Here are some of the songs featured in Adelina the Jester
Procession is from the very start of the show. It will give you an idea of the sound world you are entering with this oratorio.
Round and Round is a rousing choral piece at the start of Act 1 - The villagers sing about their lives and about their town. This is a computer rendering featuring a virtual choir with no actual words being sung, but you can read the words below.
Adelina's Lament is an aria for Mezzo-Soprano and Chorus towards the end of Act 1, Scene 1 - Adelina sings about how she is looked down upon by her fellow villagers and is blamed for everything that goes wrong. This is a computer rendering featuring a virtual Mezzo-Soprano and Chorus. There are no actual words being sung, but you can read the words below and use your imagination!
My Land featuring mezzo-soprano Bethany Ammon, is an aria from Act 1, Scene 5. Bethany, as Adelina, sings about losing her family's land when the Normans invaded Britain in 1066, and she wants it back in exchange for her help in saving Roger de Montgomery from the wrath of King William II. Roger is one of King William's right hand men, and the land's new owner.
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Ancient depictions of harps were recorded in Mesopotamia, Persia, and Egypt, and later in India and China. By medieval times harps had spread across Europe and then continued to spread to the Americas and beyond. We are using a lever harp which is different from a modern concert harp, but it provides some additional harmonic flexibility and a beautiful sound to boot. The harp is the primary accompanying instrument for Adelina the Jester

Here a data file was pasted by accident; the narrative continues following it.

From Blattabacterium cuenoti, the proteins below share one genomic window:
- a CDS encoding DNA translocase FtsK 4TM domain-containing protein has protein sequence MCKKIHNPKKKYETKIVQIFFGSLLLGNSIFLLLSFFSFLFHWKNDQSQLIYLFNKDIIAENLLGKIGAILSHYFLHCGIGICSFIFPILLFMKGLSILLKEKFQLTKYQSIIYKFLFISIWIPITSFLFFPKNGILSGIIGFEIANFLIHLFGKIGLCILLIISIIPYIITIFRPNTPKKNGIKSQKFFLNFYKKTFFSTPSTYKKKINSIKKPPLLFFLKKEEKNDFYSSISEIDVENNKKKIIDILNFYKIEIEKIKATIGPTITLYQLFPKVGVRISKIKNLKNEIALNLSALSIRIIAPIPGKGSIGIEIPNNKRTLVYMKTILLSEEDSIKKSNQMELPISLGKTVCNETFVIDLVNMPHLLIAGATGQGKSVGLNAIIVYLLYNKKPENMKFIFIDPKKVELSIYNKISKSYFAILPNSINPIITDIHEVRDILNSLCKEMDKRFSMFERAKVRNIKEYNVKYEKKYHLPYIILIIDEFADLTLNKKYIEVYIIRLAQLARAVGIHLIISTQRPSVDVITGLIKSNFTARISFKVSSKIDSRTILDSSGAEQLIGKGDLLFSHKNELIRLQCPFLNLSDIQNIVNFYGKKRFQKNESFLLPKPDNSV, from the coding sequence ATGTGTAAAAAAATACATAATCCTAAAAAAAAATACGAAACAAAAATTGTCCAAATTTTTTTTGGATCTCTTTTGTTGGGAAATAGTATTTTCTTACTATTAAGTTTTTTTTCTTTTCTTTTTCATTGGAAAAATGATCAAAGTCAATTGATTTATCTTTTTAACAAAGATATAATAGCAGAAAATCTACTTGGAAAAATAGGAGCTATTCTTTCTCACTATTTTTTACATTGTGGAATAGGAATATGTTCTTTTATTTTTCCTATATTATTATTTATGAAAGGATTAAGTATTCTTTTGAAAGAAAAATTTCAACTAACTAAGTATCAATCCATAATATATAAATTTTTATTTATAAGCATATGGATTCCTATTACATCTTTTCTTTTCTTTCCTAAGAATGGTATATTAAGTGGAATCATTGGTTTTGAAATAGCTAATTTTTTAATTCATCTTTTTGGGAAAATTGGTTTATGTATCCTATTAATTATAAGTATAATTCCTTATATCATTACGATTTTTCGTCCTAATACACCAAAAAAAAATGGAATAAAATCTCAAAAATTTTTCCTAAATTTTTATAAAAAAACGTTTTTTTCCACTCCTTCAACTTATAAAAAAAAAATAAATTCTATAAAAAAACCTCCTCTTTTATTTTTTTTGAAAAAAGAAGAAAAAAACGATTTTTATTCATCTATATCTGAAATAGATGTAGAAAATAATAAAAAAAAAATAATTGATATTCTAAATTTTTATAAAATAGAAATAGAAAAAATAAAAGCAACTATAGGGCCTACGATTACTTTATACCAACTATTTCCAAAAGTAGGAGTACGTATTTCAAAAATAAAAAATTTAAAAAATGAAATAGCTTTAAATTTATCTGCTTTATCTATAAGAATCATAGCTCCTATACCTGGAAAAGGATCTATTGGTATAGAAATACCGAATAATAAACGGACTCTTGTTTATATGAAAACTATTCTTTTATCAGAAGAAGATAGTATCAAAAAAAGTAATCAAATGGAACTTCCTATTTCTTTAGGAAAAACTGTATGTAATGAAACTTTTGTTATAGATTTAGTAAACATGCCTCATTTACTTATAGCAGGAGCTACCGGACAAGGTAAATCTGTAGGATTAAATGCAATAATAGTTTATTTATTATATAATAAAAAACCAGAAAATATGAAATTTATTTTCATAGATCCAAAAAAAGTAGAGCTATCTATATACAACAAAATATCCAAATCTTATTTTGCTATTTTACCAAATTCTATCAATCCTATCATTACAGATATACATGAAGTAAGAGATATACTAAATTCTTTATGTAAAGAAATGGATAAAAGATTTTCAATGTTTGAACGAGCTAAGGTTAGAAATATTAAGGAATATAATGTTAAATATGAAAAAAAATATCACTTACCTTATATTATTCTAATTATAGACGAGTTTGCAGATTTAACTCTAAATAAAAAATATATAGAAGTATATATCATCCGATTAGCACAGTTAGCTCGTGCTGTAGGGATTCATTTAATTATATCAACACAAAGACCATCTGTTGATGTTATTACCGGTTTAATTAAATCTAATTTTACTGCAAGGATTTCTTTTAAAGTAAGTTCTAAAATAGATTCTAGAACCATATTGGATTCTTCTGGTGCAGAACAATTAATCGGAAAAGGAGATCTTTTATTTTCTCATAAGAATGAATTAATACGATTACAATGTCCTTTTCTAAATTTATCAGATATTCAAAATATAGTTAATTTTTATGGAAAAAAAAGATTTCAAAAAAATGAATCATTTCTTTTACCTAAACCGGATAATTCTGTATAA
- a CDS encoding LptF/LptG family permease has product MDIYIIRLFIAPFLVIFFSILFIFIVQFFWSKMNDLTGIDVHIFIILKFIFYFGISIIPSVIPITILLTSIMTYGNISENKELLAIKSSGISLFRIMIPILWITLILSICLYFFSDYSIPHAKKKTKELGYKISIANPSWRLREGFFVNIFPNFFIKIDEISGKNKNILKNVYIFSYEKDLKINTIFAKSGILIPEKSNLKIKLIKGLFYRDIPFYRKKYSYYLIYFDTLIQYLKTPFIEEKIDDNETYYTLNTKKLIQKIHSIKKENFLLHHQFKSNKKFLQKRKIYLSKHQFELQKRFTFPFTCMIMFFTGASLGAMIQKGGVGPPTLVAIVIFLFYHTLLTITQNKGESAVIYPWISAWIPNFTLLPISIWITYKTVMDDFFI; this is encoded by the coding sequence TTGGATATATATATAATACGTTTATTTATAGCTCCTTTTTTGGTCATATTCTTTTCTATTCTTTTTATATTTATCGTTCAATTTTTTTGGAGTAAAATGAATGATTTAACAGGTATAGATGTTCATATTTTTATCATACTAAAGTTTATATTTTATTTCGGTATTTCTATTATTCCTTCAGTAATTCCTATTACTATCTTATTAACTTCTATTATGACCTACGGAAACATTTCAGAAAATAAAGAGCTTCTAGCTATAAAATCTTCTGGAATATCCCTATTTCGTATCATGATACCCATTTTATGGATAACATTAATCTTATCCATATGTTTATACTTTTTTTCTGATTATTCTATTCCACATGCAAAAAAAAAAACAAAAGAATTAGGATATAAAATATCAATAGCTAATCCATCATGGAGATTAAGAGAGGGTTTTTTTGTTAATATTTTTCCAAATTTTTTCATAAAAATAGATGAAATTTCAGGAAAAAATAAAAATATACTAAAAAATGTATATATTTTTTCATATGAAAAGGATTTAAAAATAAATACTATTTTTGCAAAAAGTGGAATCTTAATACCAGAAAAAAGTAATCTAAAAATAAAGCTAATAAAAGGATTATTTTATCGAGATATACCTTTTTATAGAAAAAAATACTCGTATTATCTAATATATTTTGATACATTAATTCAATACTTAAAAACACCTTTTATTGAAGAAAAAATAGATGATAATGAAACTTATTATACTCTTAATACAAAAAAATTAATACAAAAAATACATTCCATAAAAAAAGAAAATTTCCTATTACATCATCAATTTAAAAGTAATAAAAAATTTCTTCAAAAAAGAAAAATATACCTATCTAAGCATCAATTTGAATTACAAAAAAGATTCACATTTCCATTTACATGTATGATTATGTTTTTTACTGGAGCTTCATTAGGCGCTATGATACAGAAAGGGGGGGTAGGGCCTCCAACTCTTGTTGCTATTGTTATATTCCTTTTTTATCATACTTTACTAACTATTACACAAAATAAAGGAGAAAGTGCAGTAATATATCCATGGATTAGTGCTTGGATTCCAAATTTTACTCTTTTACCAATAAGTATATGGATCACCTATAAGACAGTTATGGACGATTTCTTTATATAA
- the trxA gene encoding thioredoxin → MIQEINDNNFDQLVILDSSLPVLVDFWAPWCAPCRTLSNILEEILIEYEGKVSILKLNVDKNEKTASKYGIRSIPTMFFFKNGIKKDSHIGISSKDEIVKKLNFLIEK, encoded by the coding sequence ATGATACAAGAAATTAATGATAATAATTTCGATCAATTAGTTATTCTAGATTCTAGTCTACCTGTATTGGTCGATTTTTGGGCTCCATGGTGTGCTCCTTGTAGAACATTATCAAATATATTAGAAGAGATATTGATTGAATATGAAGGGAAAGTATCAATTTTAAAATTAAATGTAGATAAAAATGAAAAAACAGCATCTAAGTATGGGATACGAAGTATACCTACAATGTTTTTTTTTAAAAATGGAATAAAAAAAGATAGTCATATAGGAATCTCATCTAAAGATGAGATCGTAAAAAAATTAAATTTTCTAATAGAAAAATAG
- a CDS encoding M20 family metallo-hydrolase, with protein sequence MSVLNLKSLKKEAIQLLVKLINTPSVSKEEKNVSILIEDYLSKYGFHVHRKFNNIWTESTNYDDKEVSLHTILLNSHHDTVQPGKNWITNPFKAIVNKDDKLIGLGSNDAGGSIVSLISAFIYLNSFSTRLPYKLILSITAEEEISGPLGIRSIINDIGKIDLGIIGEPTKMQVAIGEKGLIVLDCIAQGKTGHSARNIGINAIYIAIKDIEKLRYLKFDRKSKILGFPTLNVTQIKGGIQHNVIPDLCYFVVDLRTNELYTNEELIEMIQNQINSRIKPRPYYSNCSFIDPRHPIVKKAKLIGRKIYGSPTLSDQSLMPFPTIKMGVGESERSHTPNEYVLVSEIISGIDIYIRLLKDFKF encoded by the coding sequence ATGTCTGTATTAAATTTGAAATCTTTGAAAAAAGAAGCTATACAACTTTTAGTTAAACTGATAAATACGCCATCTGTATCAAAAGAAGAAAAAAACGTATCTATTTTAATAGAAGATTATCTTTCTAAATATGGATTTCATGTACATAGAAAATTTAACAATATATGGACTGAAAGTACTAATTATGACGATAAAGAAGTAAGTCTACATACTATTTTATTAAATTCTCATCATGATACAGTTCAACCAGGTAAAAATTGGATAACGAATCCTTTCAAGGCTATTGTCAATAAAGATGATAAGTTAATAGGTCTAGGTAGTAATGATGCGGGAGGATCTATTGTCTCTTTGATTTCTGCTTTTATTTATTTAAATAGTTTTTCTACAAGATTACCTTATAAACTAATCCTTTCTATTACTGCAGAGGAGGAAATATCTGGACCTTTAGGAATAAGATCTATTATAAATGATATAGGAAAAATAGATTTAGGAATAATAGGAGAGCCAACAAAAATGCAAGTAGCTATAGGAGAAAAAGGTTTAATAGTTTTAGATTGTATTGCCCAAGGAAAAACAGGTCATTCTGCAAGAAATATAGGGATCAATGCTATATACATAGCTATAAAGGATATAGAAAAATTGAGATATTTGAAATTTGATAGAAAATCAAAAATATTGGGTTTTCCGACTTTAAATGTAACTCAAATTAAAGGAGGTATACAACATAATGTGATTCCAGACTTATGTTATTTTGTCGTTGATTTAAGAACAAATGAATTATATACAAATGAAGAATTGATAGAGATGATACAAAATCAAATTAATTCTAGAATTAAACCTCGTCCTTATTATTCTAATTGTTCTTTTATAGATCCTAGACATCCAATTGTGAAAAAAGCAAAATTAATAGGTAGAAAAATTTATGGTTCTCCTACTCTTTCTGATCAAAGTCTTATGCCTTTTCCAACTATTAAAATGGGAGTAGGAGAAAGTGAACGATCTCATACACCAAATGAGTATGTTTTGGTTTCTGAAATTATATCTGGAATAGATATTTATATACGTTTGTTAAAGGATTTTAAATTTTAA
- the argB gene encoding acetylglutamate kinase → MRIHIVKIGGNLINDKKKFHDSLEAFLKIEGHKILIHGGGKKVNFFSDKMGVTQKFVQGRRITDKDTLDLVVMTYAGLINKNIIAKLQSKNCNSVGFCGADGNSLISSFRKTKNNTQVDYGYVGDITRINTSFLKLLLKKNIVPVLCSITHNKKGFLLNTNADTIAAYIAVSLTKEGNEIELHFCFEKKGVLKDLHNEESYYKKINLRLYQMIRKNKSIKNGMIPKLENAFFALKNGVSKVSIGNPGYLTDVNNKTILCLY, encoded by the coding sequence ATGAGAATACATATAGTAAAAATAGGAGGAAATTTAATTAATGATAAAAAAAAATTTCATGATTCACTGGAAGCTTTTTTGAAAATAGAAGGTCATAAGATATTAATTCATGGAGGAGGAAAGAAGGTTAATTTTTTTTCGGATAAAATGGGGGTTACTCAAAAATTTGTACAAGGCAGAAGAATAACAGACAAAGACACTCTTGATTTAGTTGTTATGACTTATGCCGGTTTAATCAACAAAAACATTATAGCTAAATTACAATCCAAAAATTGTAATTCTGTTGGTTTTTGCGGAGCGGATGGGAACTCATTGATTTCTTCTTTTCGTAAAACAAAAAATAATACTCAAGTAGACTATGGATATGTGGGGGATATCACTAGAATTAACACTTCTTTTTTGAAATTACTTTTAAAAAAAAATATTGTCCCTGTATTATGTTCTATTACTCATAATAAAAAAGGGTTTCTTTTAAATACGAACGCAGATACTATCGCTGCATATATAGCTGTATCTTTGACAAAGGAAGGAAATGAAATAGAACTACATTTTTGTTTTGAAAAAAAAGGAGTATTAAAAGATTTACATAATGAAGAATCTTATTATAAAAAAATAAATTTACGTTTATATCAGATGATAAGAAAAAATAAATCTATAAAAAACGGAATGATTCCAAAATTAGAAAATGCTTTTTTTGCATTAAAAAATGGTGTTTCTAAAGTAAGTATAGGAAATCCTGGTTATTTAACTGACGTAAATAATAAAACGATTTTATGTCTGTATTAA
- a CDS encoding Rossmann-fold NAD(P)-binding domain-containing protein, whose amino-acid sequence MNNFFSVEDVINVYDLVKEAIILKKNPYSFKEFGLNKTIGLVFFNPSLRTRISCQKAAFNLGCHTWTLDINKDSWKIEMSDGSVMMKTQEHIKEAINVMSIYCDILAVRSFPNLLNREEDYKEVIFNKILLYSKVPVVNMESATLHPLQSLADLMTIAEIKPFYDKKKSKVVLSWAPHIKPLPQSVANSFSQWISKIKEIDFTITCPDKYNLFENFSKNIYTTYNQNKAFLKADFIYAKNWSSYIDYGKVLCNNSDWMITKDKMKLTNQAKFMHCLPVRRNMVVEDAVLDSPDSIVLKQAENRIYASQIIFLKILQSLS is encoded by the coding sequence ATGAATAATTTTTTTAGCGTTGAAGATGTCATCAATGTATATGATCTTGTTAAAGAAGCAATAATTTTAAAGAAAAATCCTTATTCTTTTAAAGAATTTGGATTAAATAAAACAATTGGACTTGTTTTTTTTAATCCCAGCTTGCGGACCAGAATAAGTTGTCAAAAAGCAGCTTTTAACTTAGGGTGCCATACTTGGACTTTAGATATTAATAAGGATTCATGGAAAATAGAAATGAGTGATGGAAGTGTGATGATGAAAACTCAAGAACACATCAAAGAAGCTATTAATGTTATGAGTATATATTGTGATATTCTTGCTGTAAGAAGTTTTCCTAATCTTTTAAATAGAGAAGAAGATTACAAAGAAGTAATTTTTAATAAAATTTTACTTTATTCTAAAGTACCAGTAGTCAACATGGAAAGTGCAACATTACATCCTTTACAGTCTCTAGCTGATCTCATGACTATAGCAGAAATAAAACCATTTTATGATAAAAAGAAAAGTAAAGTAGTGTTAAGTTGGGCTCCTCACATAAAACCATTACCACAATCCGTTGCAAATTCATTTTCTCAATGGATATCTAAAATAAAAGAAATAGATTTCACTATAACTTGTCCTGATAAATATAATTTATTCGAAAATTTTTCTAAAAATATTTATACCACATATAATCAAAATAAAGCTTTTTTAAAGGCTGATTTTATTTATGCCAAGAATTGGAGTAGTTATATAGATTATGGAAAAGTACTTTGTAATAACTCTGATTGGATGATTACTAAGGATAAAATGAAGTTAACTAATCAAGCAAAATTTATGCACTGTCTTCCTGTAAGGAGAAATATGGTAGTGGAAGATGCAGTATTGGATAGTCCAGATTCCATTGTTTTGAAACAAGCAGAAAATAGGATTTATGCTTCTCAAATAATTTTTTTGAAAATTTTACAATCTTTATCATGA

The lute was pre-eminent in a family of plucked-string instruments, which included the mandoline-like citole and gittern as well as the long-necked saracen or Moorish guitar. The lute itself was introduced into Europe by the Moors when they invaded Spain in the 8th century, and its popularity received a boost when the Crusades began to increase Arabic contact c. ll00. It's a familiar instrument having been featured in so many paintings over the centuries, and for Adelina the Jester it provides an authentic medieval accompanying partner to the Harp.
The vertical flute has a particularly ancient history and includes the Japanese shakuhachi, the quena, seen in South American folk music and folklore, and a variety of primitive instruments that have been found all around the world.
The recorder, which has become the most widely popular of all end-blown flutes, came into being in Europe during the Middle Ages.
Not strictly a medieval instrument, but the quality is wonderful and it adds a little more variety to the sound palette. Tuned exactly the same as a modern guitar but without a bottom E-string.
One of the most ancient of all musical instruments, the Frame Drum is essential for providing rhythmic punctuation and excitement. We will also have some lower pitched drums, tambourine and shakers.
We will be using something that sounds similar to this kind of early organ, and this adds a sustaining element to the overall soundscape.
Evidence that people of the Middle Ages had a sense of humor! See here for more details
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